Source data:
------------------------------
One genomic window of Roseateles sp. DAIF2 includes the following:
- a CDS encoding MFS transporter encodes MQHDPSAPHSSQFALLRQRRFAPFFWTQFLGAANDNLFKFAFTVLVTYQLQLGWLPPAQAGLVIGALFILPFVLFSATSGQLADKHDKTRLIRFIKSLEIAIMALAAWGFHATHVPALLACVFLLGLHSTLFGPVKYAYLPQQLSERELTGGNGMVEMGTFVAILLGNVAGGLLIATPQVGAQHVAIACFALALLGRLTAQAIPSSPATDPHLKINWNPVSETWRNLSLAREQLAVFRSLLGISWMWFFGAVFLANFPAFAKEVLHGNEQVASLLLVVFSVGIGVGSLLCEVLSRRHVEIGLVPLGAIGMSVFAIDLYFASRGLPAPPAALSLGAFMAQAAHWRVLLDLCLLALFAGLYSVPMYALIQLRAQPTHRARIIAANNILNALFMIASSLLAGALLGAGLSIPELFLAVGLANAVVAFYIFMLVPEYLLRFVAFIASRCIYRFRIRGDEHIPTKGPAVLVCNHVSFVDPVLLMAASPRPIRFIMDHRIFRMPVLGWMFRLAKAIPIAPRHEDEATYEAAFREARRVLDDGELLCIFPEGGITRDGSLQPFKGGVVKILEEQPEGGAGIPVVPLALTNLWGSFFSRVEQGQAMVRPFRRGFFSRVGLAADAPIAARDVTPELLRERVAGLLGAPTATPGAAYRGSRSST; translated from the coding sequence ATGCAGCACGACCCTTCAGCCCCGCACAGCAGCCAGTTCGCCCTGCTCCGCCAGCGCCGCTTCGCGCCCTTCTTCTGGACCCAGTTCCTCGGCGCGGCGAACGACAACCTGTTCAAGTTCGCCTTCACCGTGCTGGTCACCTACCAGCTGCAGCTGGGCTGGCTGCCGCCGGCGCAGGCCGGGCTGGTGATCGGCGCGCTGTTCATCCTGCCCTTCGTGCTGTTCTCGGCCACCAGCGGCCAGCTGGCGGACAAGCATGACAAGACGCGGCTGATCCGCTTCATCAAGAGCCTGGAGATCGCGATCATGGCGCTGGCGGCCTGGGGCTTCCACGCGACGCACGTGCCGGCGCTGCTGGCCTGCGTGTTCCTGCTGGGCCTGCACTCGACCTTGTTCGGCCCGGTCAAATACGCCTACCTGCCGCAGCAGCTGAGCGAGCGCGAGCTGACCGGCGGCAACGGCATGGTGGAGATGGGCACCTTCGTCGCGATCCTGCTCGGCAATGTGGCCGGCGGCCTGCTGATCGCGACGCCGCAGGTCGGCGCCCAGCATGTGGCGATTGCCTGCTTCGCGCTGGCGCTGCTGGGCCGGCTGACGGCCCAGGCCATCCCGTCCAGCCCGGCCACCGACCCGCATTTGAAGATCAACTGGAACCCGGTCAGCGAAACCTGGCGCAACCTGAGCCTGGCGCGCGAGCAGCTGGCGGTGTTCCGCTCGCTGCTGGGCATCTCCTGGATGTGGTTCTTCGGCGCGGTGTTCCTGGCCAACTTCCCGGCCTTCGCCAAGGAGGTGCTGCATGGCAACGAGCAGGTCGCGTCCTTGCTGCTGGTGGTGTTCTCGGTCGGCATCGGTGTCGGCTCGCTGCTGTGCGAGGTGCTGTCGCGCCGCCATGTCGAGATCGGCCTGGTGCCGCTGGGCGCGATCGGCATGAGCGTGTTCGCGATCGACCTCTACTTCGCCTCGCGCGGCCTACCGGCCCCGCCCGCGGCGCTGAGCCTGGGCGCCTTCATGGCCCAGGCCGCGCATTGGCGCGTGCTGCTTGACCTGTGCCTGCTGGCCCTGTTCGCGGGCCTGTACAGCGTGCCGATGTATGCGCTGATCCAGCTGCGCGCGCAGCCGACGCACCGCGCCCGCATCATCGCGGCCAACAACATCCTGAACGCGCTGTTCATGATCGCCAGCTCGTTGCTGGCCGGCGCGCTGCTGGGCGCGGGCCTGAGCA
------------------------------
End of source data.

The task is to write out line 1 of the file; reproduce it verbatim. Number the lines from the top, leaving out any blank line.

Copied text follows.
One genomic window of Roseateles sp. DAIF2 includes the following: